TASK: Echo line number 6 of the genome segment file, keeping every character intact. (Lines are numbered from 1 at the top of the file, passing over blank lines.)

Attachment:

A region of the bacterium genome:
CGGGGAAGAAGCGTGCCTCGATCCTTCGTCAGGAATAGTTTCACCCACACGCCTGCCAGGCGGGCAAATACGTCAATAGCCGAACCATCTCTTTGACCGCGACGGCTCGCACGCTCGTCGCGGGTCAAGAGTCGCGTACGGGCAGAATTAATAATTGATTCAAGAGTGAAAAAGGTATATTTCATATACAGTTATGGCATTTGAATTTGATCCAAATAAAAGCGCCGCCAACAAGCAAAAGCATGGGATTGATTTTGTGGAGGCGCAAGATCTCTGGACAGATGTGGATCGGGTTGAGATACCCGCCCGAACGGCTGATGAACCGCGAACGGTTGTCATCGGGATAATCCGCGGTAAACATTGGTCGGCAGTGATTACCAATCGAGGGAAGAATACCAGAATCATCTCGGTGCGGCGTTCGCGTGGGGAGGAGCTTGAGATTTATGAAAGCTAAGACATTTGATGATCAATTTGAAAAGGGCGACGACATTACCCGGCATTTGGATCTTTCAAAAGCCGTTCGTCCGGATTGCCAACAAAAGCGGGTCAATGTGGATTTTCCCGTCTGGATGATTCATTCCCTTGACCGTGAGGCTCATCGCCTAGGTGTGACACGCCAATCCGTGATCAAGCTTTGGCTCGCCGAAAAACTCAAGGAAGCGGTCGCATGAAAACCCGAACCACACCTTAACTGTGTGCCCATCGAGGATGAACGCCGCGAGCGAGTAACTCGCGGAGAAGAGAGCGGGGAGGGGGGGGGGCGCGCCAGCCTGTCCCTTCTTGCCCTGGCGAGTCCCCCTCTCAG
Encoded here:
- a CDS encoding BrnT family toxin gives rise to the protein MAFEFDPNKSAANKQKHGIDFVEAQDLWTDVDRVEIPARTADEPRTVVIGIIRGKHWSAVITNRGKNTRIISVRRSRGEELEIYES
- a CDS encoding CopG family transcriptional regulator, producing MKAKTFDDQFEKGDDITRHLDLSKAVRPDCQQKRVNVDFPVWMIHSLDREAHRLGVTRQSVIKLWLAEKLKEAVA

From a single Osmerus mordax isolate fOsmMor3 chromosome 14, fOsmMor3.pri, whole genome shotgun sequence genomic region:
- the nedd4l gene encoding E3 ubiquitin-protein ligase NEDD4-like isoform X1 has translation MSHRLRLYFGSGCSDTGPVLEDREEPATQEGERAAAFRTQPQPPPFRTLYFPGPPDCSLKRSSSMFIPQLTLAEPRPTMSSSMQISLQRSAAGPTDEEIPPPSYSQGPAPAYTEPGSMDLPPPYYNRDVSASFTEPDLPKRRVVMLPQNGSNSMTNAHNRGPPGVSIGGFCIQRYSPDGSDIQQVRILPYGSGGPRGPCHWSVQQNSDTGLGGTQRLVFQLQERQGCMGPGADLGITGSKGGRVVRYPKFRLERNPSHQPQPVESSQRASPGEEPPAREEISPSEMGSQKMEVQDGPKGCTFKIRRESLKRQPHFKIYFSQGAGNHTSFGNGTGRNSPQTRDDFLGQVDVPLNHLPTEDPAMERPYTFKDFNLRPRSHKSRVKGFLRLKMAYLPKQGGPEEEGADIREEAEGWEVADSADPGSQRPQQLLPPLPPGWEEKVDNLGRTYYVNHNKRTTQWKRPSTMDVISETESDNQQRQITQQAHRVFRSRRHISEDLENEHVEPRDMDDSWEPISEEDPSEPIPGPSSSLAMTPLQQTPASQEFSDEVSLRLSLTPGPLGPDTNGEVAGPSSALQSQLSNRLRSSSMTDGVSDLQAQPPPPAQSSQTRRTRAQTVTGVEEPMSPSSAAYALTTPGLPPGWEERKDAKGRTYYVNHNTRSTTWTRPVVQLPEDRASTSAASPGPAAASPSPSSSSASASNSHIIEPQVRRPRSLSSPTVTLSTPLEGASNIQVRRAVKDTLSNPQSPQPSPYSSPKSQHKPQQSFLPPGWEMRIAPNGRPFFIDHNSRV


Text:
From a single Osmerus mordax isolate fOsmMor3 chromosome 14, fOsmMor3.pri, whole genome shotgun sequence genomic region: